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Ohio lawmaker discusses farm bill, death tax during town hall meeting
By CELESTE BAUMGARTNER
Ohio Correspondent

Morgan Township, Ohio— U.S. Rep. Steve Chabot (R-Ohio) recently hosted a series of Town Hall Meetings throughout his district. Before a meeting in Morgan Township, Chabot talked about a few concerns.

“We expect the farm bill to come up for reauthorization next year,” Chabot said. “We’re very early in the process at this time, so it’s difficult to know what sort of changes or what sort of policies may ultimately be in the bill.

“I can say overall I think it’s important that we support especially family farms in this country, and one of the ways that we can do that is by getting rid of the death tax which hits small businesses and family farms,” he said. “I’m a strong supporter of getting rid of it altogether.”

One of the principle challenges facing farmers in this country now-a–days is high fuel costs, Chabot said. It’s critical that the United States become less dependent on foreign sources of energy.

Chabot has voted for drilling in a limited portion - 2,000 acres - of the Alaskan wilderness. He has supported legislation to search for energy on the Outer Continental shelf.

“And I think it’s critical that we move forward on building refineries in this country,” Chabot said. “We haven’t built a new one in 30 years, 1976 was the last one, because of too stringent environmental policies on oil refineries.”

Chabot said he is a strong supporter of ethanol and, while it is not the total solution, it is one of the keys to being less dependent on foreign oil.

The congressman has been a consistent supporter of tort reform and that would help farmers, he said.

“The higher cost of equipment, because of frivolous lawsuits filed against manufacturers, is a reflection of that out-of-control lawsuit system that we have, making it very easy for people to sue and get punitive damages,” Chabot said.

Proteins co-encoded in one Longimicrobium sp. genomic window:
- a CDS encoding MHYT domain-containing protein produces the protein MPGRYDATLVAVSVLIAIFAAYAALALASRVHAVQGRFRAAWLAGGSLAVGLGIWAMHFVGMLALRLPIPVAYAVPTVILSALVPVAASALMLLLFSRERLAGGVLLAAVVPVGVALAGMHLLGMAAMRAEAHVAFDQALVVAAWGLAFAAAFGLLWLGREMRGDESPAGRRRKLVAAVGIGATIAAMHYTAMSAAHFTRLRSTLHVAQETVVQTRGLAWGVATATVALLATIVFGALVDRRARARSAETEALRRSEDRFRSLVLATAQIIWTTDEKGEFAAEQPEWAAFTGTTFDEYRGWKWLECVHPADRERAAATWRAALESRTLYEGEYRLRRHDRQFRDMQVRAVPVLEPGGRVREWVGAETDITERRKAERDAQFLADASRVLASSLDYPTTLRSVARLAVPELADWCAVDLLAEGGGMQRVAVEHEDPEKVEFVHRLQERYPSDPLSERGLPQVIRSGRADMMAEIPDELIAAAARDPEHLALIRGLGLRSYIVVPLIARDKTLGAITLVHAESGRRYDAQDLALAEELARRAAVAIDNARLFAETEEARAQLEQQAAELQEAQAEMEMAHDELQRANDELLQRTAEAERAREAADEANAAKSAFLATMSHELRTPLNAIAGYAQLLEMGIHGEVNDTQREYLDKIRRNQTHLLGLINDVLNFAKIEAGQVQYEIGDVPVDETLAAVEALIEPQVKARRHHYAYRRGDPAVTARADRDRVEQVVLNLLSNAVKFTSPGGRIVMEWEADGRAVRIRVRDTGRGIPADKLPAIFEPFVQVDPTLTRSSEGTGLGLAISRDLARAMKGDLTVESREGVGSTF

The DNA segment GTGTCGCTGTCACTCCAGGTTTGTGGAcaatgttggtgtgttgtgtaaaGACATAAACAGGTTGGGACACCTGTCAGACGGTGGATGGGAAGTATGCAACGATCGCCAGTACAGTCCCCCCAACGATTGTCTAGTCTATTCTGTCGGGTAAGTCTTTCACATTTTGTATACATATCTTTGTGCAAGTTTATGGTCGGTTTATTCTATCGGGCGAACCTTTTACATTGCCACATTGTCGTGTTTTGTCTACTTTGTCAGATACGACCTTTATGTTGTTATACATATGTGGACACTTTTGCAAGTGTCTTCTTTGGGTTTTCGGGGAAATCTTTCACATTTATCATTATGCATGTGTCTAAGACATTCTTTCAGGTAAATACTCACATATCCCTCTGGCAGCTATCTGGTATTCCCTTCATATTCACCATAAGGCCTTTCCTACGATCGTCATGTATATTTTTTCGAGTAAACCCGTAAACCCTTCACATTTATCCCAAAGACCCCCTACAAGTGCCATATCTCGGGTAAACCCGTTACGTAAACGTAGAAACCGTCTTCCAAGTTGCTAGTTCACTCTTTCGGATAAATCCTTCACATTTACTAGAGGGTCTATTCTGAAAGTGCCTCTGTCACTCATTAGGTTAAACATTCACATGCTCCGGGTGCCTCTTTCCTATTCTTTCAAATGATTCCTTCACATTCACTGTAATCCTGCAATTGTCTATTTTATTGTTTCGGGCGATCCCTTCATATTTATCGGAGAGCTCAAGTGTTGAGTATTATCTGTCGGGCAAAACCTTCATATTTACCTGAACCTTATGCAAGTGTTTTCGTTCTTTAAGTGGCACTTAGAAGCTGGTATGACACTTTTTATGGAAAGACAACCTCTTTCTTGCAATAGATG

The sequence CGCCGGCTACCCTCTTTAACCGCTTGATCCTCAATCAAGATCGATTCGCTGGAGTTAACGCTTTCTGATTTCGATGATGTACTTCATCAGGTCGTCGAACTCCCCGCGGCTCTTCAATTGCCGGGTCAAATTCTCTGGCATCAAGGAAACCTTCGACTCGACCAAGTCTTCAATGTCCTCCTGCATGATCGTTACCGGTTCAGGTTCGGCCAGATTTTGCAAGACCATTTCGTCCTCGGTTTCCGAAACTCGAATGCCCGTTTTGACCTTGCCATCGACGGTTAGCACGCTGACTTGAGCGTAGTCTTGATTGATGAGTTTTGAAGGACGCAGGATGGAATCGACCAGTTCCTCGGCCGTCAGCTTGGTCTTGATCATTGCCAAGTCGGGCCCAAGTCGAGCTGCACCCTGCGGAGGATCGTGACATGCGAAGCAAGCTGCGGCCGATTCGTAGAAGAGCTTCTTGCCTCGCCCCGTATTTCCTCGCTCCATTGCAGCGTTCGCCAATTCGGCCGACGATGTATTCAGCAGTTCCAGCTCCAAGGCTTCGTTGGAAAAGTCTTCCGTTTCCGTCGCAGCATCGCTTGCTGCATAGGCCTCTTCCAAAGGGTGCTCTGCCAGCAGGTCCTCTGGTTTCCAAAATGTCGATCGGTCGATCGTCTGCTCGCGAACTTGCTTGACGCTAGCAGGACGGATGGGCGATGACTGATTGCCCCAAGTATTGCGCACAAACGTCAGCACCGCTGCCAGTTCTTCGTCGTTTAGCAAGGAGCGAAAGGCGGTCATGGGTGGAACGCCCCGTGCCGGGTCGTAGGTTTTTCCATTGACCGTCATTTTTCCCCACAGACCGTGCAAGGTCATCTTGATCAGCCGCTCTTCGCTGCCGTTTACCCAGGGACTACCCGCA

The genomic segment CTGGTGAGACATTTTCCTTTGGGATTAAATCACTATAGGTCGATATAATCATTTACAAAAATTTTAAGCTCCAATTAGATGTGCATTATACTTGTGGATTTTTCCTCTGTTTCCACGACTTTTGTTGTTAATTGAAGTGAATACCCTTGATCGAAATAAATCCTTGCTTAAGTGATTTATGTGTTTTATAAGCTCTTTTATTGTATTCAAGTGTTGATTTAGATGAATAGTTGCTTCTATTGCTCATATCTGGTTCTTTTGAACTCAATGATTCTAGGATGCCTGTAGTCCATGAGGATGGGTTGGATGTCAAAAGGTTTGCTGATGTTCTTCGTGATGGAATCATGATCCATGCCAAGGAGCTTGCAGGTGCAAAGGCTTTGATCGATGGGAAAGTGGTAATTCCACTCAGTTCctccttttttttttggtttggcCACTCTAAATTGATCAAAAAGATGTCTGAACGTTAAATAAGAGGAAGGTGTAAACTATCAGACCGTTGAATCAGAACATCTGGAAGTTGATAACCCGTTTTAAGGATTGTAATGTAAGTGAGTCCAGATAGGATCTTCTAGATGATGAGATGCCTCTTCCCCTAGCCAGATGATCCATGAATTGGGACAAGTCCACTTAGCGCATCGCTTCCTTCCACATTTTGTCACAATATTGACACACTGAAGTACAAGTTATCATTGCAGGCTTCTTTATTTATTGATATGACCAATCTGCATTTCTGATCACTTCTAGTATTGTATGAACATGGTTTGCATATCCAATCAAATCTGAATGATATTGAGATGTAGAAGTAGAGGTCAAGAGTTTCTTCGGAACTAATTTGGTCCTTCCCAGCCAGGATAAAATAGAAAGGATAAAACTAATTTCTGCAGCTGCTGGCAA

Concerning illegal immigration, he said, “I support the House position which says that we need to secure our borders first and then we need to have a national consensus on what to do with the 12 million people that are here illegally.

“I think it would be wrong to say that, just as part of the process, they can become citizens,” Chabot said. “They cut in line in front of a lot of folks who were trying to do it the right way. I don’t think they should be rewarded for breaking the law.”

Finally, Chabot spoke about the war issue. Whatever a person’s view on whether this country should or should not have gone into Iraq, he said, it is essential that we win.

We must step up the effort of training the Iraqis to be able to provide for their own security so they’re less reliant upon our troops, he said. If a mistake was made in the war effort, it’s that there wasn’t more effort put in earlier to train Iraqis.

“I’m very much for pushing the Iraqis along at a faster pace, training them to provide for their own security so they’re not so reliant upon our folks so we can get out of there,” he said.

“I am not one who believes we ought to be in there forever,” Chabot said. “I’d like to get the job done and get our troops home but I think to just pull out immediately would lead to chaos in Iraq and the insurgents and the terrorists probably winning and that could spread throughout the Middle East.”

This farm news was published in the Sept. 6, 2006 issue of Farm World, serving Indiana, Ohio, Illinois, Kentucky, Michigan and Tennessee.

9/6/2006